http://www.designthread.com/drapery/images/drp-5059-i.jpg

Here's a similar version of that. The curtains are full height with tie-backs and the bottom windows have a coordinating treatment.

http://graberinteriors.com/images/dsc02554sm.jpg

You might also think about having some vertical (or horizontal) blinds installed for the top window and get/sew some shears for the bottom window. That way you'd be able to control the sunlight in the upper windows while not spending so much on a full length wall of fabric.
Butrflynet
 
  1  
Reply Mon 14 Jun, 2010 04:24 pm
@Butrflynet,
And here's an example of what you might be able to do with adding some embellishments to some inexpensive store-bought curtains. Some coordinating ribbon was added to the edges of this one:

http://img.hgtv.com/HGTV/2005/10/26/rxr2404_4_ribbononcurtains_al.jpg
0 Replies
 
Butrflynet
 
  1  
Reply Mon 14 Jun, 2010 04:28 pm
This article has some good ideas too. :
http://www.essortment.com/home/interiordesign_szrh.htm

Two story great room windows

Having two story rooms in your home, complete with two story widows makes for a very dramatic effect, but having 18 vertical feet of windows can cause a huge dilemma when it comes to dressing them. Having custom window treatments made for your window is usually the most obvious option. Of course, it can be cost prohibitive. Here are some ideas you can use to make treatments for these awesome windows on your own.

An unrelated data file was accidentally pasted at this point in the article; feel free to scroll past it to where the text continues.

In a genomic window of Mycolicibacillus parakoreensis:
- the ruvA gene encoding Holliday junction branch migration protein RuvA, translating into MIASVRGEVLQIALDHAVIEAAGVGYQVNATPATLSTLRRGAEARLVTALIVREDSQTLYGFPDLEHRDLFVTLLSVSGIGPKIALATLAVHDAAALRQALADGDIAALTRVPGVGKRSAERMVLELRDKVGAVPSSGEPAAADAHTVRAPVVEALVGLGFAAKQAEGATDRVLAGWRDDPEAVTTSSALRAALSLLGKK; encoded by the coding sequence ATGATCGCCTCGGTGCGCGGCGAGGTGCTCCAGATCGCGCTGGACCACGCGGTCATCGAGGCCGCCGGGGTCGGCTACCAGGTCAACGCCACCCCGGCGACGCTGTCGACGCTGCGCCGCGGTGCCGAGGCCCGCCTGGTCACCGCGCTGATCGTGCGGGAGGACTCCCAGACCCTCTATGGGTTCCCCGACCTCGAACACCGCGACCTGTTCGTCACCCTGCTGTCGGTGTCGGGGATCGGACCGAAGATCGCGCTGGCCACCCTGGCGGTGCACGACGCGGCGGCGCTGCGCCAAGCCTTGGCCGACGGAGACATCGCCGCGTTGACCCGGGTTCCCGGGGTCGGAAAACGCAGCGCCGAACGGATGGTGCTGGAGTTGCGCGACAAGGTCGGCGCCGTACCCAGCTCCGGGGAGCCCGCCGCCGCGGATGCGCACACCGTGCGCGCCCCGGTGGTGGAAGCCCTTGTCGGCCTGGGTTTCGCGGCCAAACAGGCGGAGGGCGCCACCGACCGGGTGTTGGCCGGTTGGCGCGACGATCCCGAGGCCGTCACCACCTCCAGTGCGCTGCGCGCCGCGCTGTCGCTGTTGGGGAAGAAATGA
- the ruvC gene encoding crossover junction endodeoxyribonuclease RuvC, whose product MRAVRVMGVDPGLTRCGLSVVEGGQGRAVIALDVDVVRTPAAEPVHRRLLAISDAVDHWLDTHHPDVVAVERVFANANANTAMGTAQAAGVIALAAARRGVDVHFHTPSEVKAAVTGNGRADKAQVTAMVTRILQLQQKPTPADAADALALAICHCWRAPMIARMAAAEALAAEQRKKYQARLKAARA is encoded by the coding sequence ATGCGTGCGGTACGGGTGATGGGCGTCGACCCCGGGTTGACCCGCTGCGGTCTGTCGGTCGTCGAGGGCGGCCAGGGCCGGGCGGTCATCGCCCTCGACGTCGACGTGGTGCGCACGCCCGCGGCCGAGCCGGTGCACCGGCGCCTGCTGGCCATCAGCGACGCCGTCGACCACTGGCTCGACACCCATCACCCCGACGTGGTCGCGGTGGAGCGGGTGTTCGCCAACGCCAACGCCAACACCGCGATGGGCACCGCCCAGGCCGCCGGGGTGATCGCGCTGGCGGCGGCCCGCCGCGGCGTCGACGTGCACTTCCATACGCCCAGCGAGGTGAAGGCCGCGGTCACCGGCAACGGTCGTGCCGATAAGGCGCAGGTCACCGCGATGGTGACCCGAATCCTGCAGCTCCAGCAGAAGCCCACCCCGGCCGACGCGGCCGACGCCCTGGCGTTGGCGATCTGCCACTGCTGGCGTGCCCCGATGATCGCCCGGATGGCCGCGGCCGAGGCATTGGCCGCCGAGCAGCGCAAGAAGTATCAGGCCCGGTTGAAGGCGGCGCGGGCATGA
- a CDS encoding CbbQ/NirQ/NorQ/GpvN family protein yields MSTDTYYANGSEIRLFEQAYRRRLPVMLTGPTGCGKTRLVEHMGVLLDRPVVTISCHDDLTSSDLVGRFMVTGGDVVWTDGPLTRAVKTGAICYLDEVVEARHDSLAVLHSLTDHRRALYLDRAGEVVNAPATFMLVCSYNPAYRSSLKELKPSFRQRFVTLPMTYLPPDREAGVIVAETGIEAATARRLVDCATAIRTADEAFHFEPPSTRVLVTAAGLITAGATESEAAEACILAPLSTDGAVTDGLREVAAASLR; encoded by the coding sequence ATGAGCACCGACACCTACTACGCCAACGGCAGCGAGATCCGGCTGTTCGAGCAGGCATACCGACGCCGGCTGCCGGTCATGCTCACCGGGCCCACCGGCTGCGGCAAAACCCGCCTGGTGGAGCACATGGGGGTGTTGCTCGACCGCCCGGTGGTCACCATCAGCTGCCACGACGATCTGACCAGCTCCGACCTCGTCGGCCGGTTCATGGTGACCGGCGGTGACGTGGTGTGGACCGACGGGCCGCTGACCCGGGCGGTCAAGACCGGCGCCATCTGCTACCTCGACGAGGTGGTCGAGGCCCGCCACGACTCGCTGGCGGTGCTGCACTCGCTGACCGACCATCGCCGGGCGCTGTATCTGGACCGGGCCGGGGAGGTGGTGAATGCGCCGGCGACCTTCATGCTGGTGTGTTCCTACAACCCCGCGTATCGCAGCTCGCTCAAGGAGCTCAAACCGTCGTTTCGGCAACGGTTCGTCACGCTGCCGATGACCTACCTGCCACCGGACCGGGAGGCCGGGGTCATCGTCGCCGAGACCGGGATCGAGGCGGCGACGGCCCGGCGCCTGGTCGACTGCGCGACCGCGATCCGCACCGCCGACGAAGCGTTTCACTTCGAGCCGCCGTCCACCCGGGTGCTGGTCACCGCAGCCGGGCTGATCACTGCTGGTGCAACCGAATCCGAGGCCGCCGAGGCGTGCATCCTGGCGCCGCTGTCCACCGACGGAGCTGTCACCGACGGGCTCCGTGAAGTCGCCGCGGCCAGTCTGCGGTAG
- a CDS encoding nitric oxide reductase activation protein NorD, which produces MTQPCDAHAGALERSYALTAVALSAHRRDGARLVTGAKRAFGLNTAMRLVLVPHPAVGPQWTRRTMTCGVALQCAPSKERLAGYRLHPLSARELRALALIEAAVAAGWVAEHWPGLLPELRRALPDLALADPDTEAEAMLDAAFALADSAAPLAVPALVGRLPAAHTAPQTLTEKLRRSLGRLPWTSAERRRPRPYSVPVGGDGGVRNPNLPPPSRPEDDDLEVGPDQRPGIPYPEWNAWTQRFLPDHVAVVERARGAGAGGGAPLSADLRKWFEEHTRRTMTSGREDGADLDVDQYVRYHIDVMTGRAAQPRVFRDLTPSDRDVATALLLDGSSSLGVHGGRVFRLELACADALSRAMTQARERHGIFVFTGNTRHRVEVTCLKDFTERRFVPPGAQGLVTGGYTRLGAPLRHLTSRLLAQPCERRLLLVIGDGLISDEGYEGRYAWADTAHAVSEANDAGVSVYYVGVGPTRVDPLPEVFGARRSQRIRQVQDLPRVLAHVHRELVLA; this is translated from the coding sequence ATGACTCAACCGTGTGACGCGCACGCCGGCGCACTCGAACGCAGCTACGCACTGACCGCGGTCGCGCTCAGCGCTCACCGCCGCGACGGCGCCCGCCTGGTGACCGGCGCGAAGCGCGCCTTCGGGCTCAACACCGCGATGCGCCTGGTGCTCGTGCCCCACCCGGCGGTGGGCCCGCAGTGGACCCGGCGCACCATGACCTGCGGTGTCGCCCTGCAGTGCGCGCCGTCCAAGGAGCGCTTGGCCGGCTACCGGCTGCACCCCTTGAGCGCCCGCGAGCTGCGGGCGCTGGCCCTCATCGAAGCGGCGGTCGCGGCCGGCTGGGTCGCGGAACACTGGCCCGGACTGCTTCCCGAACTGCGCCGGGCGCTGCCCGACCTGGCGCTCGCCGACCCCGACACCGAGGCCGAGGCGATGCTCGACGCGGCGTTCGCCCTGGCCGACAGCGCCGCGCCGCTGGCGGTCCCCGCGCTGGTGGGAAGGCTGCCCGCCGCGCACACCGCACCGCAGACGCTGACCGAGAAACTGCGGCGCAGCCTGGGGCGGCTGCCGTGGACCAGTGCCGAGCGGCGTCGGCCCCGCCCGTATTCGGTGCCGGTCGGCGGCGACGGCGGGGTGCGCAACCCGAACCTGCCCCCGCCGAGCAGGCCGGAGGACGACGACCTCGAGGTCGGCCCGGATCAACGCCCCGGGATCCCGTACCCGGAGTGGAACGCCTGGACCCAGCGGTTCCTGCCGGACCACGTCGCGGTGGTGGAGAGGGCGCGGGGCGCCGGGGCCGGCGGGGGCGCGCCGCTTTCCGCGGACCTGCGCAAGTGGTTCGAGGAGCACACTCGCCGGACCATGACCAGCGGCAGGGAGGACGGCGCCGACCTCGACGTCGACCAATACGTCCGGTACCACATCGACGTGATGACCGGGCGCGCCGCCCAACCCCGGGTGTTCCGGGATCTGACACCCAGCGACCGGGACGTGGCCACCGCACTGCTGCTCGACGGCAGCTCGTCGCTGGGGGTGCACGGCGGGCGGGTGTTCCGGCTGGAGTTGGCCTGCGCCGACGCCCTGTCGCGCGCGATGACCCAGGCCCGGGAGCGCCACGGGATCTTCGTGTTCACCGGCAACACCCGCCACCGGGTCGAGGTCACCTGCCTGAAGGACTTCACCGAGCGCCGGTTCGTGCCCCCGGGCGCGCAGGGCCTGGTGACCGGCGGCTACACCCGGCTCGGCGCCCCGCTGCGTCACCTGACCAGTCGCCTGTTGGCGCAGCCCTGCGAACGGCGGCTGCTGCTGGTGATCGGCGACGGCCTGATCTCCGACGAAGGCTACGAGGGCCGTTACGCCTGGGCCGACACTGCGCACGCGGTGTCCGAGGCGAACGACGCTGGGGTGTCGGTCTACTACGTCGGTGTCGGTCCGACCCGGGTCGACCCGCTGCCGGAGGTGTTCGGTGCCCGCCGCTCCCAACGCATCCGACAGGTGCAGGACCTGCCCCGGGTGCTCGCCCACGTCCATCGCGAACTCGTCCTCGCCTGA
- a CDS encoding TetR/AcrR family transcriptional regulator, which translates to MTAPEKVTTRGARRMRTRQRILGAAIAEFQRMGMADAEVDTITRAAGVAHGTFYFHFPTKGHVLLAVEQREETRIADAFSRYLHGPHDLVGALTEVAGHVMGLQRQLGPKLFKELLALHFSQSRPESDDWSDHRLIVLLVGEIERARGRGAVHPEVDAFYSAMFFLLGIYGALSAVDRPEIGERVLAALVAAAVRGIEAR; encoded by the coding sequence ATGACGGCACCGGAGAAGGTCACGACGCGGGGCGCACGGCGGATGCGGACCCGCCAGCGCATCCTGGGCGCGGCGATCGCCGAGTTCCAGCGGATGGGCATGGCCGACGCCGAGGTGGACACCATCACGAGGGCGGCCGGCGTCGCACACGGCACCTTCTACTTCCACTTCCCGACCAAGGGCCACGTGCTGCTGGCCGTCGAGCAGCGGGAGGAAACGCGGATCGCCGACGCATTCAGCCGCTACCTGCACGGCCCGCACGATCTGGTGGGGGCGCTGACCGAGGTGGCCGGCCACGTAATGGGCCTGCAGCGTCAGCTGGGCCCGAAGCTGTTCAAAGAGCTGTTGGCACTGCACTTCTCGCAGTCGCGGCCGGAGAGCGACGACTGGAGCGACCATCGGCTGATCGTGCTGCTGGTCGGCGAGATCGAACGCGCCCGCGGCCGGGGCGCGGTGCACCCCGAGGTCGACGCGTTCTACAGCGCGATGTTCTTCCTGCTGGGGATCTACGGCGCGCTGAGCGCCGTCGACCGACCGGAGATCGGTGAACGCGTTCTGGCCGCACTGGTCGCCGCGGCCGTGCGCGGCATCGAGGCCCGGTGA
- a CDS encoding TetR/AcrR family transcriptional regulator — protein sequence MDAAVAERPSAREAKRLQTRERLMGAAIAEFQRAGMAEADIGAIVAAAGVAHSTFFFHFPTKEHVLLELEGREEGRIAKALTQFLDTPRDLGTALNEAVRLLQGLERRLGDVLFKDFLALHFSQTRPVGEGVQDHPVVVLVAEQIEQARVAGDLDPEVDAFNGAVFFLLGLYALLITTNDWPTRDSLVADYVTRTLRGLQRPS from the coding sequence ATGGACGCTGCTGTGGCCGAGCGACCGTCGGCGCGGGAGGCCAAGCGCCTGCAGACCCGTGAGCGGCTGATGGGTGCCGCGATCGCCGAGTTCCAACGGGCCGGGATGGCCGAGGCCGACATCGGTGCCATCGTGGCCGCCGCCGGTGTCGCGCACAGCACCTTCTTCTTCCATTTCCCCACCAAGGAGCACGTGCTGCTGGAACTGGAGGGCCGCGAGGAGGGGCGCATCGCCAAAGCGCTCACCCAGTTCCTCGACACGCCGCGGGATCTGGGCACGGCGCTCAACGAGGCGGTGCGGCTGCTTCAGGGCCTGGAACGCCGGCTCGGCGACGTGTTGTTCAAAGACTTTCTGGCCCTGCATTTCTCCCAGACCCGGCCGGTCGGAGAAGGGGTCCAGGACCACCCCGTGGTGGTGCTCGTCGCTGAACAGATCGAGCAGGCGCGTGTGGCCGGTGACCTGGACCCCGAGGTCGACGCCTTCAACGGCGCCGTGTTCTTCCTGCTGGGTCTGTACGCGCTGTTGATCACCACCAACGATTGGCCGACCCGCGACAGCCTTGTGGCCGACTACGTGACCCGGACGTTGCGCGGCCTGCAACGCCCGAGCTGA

You can purchase window scarves in 6-yard lengths and instead of using these as window scarves, you can hang them on a pole and use as a window panel instead. These panels are available in sheer, silks, and velvets among other fabrics. If you normally use one window panel for a window, in this case you would want to use two because these panels are not as wide. Because the window treatment is two stories long, you will want to add jewels, beaded trim, or weights at the bottom to keep them from blowing into the room.

If you cannot find the right scarves to convert into your window panels, you can purchase fabric and sew them yourself. You will need six yards and a few inches for each window panel, and you will want to add lining to many fabrics to prevent fading. All you need to do is measure the length of your fabric and sew the hem and the header. If the fabric does not have attractive side seams, you will need to sew them as well. It would probably be best to avoid fabrics where the sides would need to be sewn.